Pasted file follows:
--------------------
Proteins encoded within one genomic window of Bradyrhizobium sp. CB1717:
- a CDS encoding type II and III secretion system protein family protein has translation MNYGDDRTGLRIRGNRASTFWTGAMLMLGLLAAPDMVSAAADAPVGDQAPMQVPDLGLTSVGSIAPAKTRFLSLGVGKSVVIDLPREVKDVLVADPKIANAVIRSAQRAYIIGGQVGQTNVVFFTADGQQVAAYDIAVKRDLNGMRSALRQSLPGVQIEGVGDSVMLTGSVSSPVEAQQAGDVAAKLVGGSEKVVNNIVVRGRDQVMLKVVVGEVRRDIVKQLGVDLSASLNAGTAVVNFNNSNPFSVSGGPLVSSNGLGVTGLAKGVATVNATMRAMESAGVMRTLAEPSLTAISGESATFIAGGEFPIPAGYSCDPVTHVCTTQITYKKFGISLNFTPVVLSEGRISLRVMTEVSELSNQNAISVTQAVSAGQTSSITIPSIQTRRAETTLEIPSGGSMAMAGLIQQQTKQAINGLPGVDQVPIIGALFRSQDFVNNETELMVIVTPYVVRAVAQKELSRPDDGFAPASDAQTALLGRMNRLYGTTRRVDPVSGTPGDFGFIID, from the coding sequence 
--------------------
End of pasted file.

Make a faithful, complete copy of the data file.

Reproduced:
Proteins encoded within one genomic window of Bradyrhizobium sp. CB1717:
- a CDS encoding type II and III secretion system protein family protein has translation MNYGDDRTGLRIRGNRASTFWTGAMLMLGLLAAPDMVSAAADAPVGDQAPMQVPDLGLTSVGSIAPAKTRFLSLGVGKSVVIDLPREVKDVLVADPKIANAVIRSAQRAYIIGGQVGQTNVVFFTADGQQVAAYDIAVKRDLNGMRSALRQSLPGVQIEGVGDSVMLTGSVSSPVEAQQAGDVAAKLVGGSEKVVNNIVVRGRDQVMLKVVVGEVRRDIVKQLGVDLSASLNAGTAVVNFNNSNPFSVSGGPLVSSNGLGVTGLAKGVATVNATMRAMESAGVMRTLAEPSLTAISGESATFIAGGEFPIPAGYSCDPVTHVCTTQITYKKFGISLNFTPVVLSEGRISLRVMTEVSELSNQNAISVTQAVSAGQTSSITIPSIQTRRAETTLEIPSGGSMAMAGLIQQQTKQAINGLPGVDQVPIIGALFRSQDFVNNETELMVIVTPYVVRAVAQKELSRPDDGFAPASDAQTALLGRMNRLYGTTRRVDPVSGTPGDFGFIID, from the coding sequence 